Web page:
How to stop your running shoelaces coming undone

Runner on road fastening loose shoelace
(Image credit: Getty)

There are running shoes that stay tied and there are others that don’t. If you are a runner, I’m sure you know the scenario. You're happily running along, enjoying the trail and the scenery and then you feel a loosening of your favorite running shoes.

Sometimes, it takes a running friend to tell me that my laces are starting to unravel.  This means I need to stop, retie my laces and hope they will stay tied for the rest of the run. Even when I double-knot some laces, they still manage to find a way to come untied mid-run.  It’s even more annoying when laces loosen while running a race, because it means I lose valuable seconds or minutes stopping to tie my footwear again.

Running shoes that loosen can pose a potential danger, too. Footwear should be adequately supportive for safety on the trails, while a loose lace can cause you to trip and fall if you are not careful. 

I decided to try to find out some tried-and-tested – or tied-and-tested – solutions to stop the annoyance of the laces of running shoes becoming loose.

Runner sitting on steps tying shoelace

The repeated impact of running can cause your shoelaces to loosen (Image credit: Getty)

Why do laces come undone?

The ability of shoe laces to work themselves free is one of life's little irritations, but as scientists at the University of California have shown, it's the result of some surprisingly strong forces.

The repeated impact of shoes on the floor generates forces of up to seven times that of gravity, which then loosens the knot. The force will be more for runners.

Add to this the swinging motion of our legs, which creates more forces, and you can see why laces have tendency to loosen. 

Check out your laces

There are some laces that are much more likely to become loose than others. In my experience, smooth and stiff laces in running shoes tend to work themselves free more frequently than softer and stretchier laces.

The stretch that you can achieve while tying the lace appears to keep the knots more securely tied. 

Flatter laces, rather than round laces, also seem to loosen more quickly. However, it does depend on the stretch and materials of the laces so you need to test different laces to find out which ones work best for you.

Are your laces smooth or nobbled? 

The best laces for staying tied are the ones that have what I call “nobbles” along them. The nobbles are small bulges in the laces, located at even spaces, and these stop the laces from loosening so easily.

Runner tying shoelaces on road

There are different ways to keep running shoes laces tight (Image credit: Getty)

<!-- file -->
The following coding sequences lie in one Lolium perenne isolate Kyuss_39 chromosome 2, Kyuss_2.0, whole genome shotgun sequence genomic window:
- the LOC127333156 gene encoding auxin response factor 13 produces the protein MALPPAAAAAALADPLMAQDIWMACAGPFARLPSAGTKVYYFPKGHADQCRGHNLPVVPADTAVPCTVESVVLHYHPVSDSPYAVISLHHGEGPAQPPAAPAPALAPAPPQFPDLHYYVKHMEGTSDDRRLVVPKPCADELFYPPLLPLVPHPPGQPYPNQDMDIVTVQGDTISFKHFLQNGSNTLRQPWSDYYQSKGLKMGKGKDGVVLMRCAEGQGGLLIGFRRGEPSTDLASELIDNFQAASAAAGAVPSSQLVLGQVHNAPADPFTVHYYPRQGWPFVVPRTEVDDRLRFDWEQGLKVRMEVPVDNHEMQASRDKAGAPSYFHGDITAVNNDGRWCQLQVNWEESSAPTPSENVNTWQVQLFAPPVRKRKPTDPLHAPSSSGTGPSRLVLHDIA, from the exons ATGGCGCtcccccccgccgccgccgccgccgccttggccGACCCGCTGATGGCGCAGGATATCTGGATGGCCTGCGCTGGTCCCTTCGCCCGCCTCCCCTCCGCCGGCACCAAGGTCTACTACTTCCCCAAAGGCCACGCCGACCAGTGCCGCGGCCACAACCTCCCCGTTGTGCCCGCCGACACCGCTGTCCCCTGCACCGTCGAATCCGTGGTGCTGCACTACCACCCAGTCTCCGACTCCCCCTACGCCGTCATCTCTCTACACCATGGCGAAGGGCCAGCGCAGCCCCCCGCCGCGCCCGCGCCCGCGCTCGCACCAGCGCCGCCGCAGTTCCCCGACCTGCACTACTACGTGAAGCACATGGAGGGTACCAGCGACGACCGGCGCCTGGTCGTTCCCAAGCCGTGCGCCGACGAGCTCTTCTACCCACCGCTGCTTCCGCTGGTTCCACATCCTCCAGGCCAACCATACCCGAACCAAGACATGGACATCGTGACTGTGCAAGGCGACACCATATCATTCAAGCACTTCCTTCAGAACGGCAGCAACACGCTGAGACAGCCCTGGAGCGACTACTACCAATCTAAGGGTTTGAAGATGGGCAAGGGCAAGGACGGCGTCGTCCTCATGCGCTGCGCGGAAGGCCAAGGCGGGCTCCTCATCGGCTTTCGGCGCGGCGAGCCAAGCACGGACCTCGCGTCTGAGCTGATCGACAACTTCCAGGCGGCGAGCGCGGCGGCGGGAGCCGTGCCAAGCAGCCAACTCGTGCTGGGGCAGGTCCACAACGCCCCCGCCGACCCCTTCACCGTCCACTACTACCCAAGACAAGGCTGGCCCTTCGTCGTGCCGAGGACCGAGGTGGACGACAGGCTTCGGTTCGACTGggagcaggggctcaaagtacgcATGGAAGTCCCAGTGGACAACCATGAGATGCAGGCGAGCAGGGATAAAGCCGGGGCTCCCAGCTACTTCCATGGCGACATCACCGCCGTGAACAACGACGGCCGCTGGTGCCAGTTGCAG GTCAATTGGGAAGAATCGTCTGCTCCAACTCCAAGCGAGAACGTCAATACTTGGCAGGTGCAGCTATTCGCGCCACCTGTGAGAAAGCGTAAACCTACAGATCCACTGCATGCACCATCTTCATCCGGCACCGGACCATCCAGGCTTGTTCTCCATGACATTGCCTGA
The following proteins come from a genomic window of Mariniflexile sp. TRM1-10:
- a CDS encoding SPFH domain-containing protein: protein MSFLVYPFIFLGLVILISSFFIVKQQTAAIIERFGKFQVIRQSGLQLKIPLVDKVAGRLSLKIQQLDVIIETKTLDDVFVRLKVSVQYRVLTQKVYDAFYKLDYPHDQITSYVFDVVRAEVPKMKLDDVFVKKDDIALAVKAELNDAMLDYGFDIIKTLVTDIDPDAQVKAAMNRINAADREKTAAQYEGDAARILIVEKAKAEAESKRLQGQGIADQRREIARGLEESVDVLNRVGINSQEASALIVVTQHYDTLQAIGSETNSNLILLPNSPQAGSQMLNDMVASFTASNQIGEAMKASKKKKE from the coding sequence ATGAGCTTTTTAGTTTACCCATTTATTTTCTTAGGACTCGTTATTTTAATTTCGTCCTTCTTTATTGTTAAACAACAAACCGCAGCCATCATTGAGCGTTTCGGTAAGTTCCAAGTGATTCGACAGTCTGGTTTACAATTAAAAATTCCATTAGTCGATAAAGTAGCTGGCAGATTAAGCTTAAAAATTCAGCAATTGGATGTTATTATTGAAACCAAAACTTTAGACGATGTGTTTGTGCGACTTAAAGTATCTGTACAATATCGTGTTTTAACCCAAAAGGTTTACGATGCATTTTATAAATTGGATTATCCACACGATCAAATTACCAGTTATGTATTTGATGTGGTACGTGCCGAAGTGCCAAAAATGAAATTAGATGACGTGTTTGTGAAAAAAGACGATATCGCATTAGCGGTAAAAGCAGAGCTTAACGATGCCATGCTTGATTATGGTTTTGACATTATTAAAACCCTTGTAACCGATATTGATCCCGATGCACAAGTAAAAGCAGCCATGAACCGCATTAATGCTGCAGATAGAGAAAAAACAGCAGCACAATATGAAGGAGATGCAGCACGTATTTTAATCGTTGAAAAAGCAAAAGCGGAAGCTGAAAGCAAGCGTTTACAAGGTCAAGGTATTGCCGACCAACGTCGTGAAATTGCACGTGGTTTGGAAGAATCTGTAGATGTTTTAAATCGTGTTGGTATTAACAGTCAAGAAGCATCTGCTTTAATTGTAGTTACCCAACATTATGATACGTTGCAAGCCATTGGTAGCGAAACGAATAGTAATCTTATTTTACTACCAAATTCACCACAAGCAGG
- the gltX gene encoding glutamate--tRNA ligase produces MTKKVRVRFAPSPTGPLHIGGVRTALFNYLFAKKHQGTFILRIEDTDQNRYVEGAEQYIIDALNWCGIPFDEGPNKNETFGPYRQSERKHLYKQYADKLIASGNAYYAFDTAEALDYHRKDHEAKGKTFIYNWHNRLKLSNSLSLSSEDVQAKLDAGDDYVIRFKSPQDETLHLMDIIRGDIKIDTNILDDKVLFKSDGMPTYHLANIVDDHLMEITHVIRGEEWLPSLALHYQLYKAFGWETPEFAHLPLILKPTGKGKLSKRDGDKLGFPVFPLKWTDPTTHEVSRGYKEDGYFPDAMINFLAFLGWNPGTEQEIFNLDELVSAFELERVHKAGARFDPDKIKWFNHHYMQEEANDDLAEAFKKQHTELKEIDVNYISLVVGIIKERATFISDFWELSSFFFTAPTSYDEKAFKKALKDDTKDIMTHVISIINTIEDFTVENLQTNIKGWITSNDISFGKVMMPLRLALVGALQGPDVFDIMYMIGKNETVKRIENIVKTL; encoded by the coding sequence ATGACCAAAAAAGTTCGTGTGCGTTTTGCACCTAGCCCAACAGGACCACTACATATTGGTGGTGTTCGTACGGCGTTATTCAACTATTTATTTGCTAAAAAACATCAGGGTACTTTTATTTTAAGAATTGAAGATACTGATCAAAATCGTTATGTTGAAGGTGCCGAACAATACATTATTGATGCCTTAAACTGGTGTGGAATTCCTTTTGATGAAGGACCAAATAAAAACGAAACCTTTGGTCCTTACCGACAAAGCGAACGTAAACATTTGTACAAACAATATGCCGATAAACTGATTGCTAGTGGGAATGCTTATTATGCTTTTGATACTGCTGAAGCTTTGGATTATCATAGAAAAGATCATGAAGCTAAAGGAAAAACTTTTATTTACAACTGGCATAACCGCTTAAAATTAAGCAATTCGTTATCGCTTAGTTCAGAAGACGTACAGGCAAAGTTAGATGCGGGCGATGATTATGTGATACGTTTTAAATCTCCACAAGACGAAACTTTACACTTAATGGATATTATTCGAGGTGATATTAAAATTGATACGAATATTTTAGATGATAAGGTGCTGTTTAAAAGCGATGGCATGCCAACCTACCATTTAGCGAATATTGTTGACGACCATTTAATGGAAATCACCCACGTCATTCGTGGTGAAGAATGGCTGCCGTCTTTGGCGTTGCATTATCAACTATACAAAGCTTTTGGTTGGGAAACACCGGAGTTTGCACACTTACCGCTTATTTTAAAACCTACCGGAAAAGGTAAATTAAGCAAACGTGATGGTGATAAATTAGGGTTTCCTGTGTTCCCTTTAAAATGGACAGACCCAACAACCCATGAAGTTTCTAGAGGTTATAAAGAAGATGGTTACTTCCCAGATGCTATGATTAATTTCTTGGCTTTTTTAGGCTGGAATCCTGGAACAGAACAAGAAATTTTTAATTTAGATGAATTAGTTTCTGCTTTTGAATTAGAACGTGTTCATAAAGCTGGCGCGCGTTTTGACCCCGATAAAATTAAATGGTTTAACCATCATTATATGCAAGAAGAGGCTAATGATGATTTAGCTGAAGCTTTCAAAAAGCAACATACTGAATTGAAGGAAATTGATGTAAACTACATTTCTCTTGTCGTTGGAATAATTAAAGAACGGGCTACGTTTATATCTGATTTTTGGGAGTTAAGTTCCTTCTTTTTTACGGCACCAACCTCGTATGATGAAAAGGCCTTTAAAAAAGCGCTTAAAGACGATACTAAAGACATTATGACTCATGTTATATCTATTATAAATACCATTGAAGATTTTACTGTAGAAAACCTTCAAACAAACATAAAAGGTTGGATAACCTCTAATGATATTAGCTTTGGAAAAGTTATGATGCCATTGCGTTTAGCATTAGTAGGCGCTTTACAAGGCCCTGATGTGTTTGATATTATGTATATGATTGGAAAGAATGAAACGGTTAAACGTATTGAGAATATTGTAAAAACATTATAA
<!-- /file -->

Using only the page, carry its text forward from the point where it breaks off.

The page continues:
Replace with elastic laces

Another solution for laces that constantly come undone is to replace them with elastic laces. Elastic laces usually have a toggle fastening and once secured that very rarely comes loose. 

Some runners find that it is more difficult to adjust elastic laces to give a looser fit at one point along the shoe and a tighter fit at another place where needed. In other words, elastic laces tend to be evenly tight or looser and this might not suit all feet.

However, elastic laces are a good way to achieve a secure lacing that stays tied while you run.

Lace lockers or toggles

You can buy toggles that you loop laces through and then secure to stop the laces sliding apart. 

How to tie your laces 

If you prefer to stick with the laces that come with the shoes – I don't blame you since  new laces cost more – It’s a good idea to use a doubled bow knot, rather than a single knot because that will be less likely to fail. 

But did you know there is a way to tie a shoe lace knot that has been proven to be more secure?  The science team at the University of California concluded that one way to reduce the likelihood of laces loosening is to  use a “square” knot. To achieve this, first cross the laces and thread one under the other as normal, but then form the bow by crossing and threading the laces in the opposite direction. Find out more.

Keep laces neat

If you have long laces, the subsequent tied loops will be long, too. The longer loops have a greater chance of catching on vegetation at the side of the trails, which means they could come loose.  Also, laces that are too short to effectively tie will also come undone. Instead, try to use laces that are just the right length for a double knot. 

Fiona Russell
Outdoor writer

Fiona Russell is a widely published adventure journalist and blogger, better known as Fiona Outdoors. She is based in Scotland and is an all-round outdoors enthusiast with favorite activities including trail running, mountain walking, mountain biking, road cycling, triathlon and skiing (both downhill and backcountry). Aside from her own adventures, Fiona's biggest aim is to inspire others to enjoy getting outside and exploring, especially through her writing. She is also rarely seen without a running skort! Find out more at Fiona Outdoors.